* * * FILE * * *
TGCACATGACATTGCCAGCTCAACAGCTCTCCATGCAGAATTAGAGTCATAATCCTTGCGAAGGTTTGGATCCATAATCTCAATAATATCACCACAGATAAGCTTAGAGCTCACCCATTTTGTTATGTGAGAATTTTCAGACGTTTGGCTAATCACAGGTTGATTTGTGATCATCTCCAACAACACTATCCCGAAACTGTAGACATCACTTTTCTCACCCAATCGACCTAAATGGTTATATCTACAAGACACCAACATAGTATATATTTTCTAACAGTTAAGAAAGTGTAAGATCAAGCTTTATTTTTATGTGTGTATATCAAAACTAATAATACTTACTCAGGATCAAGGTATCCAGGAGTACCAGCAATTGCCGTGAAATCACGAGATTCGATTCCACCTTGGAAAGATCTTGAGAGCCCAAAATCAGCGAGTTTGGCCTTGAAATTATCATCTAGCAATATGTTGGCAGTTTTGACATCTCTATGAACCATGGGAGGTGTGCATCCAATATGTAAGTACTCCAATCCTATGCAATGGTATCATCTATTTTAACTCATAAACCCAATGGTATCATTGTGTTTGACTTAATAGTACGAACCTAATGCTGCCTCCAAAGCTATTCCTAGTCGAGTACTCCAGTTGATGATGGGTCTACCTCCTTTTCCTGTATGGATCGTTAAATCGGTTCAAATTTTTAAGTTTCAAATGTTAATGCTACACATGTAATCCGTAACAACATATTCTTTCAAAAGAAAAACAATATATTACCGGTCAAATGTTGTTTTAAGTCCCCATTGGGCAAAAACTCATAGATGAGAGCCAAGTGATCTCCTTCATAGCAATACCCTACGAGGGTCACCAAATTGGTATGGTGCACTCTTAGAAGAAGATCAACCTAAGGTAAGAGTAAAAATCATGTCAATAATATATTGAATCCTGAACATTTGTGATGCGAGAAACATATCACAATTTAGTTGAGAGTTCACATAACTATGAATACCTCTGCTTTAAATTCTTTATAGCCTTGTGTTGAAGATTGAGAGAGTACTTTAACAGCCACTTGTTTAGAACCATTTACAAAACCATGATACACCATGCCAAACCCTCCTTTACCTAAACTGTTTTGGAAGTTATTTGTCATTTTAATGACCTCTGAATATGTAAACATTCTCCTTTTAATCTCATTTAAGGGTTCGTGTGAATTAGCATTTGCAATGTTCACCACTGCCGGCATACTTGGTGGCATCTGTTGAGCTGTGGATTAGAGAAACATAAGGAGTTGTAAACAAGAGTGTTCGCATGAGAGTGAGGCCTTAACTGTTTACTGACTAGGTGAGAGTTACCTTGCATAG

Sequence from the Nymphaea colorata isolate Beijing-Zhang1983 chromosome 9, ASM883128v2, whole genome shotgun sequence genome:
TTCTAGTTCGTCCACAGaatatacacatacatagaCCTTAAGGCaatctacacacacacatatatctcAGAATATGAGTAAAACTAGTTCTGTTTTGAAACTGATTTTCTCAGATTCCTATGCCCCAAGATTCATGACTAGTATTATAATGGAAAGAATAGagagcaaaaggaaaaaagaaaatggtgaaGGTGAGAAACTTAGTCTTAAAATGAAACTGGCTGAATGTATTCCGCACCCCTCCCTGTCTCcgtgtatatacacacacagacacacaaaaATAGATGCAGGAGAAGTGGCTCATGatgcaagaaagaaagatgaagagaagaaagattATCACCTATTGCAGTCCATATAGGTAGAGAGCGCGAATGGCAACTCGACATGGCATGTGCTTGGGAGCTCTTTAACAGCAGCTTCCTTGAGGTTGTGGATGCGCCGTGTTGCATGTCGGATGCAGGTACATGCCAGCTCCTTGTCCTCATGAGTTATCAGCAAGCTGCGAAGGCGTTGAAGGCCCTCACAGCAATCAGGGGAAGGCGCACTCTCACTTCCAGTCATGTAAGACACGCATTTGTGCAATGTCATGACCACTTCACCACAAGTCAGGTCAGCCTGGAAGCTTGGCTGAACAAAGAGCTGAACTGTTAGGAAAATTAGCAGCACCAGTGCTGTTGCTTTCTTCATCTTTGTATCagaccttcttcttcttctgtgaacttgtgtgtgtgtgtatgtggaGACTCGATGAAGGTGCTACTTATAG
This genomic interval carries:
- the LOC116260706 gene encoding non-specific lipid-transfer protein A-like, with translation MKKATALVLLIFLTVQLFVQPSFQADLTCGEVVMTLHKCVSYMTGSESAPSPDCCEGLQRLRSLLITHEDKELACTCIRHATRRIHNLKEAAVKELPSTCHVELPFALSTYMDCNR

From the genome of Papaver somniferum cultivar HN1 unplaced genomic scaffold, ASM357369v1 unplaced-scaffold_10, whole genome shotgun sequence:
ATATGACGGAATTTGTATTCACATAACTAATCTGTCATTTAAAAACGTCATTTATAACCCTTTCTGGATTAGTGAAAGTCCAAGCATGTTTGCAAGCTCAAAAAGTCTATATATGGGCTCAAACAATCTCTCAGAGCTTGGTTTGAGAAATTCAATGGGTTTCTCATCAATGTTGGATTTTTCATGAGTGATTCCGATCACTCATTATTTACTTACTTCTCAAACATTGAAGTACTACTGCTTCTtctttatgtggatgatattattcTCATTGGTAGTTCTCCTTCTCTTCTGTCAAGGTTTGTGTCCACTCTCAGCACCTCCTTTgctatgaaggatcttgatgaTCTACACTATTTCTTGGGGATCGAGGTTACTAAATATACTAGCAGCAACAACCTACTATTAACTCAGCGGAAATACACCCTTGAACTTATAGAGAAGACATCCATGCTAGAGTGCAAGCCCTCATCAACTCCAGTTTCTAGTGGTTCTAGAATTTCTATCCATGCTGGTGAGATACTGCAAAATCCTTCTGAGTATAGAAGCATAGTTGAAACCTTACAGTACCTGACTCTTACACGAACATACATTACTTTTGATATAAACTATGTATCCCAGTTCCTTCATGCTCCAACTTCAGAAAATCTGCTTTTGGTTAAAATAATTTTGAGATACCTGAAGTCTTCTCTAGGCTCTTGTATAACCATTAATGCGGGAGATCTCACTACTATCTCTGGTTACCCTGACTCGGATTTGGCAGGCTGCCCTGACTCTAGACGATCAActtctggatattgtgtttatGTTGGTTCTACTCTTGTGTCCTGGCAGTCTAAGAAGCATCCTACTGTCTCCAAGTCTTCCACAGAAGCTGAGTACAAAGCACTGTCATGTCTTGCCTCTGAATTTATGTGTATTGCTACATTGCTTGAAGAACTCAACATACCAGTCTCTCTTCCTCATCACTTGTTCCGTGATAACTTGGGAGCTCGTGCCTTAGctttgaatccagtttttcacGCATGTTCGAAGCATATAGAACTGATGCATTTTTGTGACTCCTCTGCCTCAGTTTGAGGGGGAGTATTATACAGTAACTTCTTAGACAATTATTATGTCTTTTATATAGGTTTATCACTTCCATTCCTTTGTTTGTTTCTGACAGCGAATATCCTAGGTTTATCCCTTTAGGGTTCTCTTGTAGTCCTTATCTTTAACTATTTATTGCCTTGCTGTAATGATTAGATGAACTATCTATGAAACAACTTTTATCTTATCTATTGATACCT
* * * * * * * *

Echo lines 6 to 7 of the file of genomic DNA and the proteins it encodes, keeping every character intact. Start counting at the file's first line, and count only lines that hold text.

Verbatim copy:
From the genome of Papaver somniferum cultivar HN1 unplaced genomic scaffold, ASM357369v1 unplaced-scaffold_10, whole genome shotgun sequence:
ATATGACGGAATTTGTATTCACATAACTAATCTGTCATTTAAAAACGTCATTTATAACCCTTTCTGGATTAGTGAAAGTCCAAGCATGTTTGCAAGCTCAAAAAGTCTATATATGGGCTCAAACAATCTCTCAGAGCTTGGTTTGAGAAATTCAATGGGTTTCTCATCAATGTTGGATTTTTCATGAGTGATTCCGATCACTCATTATTTACTTACTTCTCAAACATTGAAGTACTACTGCTTCTtctttatgtggatgatattattcTCATTGGTAGTTCTCCTTCTCTTCTGTCAAGGTTTGTGTCCACTCTCAGCACCTCCTTTgctatgaaggatcttgatgaTCTACACTATTTCTTGGGGATCGAGGTTACTAAATATACTAGCAGCAACAACCTACTATTAACTCAGCGGAAATACACCCTTGAACTTATAGAGAAGACATCCATGCTAGAGTGCAAGCCCTCATCAACTCCAGTTTCTAGTGGTTCTAGAATTTCTATCCATGCTGGTGAGATACTGCAAAATCCTTCTGAGTATAGAAGCATAGTTGAAACCTTACAGTACCTGACTCTTACACGAACATACATTACTTTTGATATAAACTATGTATCCCAGTTCCTTCATGCTCCAACTTCAGAAAATCTGCTTTTGGTTAAAATAATTTTGAGATACCTGAAGTCTTCTCTAGGCTCTTGTATAACCATTAATGCGGGAGATCTCACTACTATCTCTGGTTACCCTGACTCGGATTTGGCAGGCTGCCCTGACTCTAGACGATCAActtctggatattgtgtttatGTTGGTTCTACTCTTGTGTCCTGGCAGTCTAAGAAGCATCCTACTGTCTCCAAGTCTTCCACAGAAGCTGAGTACAAAGCACTGTCATGTCTTGCCTCTGAATTTATGTGTATTGCTACATTGCTTGAAGAACTCAACATACCAGTCTCTCTTCCTCATCACTTGTTCCGTGATAACTTGGGAGCTCGTGCCTTAGctttgaatccagtttttcacGCATGTTCGAAGCATATAGAACTGATGCATTTTTGTGACTCCTCTGCCTCAGTTTGAGGGGGAGTATTATACAGTAACTTCTTAGACAATTATTATGTCTTTTATATAGGTTTATCACTTCCATTCCTTTGTTTGTTTCTGACAGCGAATATCCTAGGTTTATCCCTTTAGGGTTCTCTTGTAGTCCTTATCTTTAACTATTTATTGCCTTGCTGTAATGATTAGATGAACTATCTATGAAACAACTTTTATCTTATCTATTGATACCT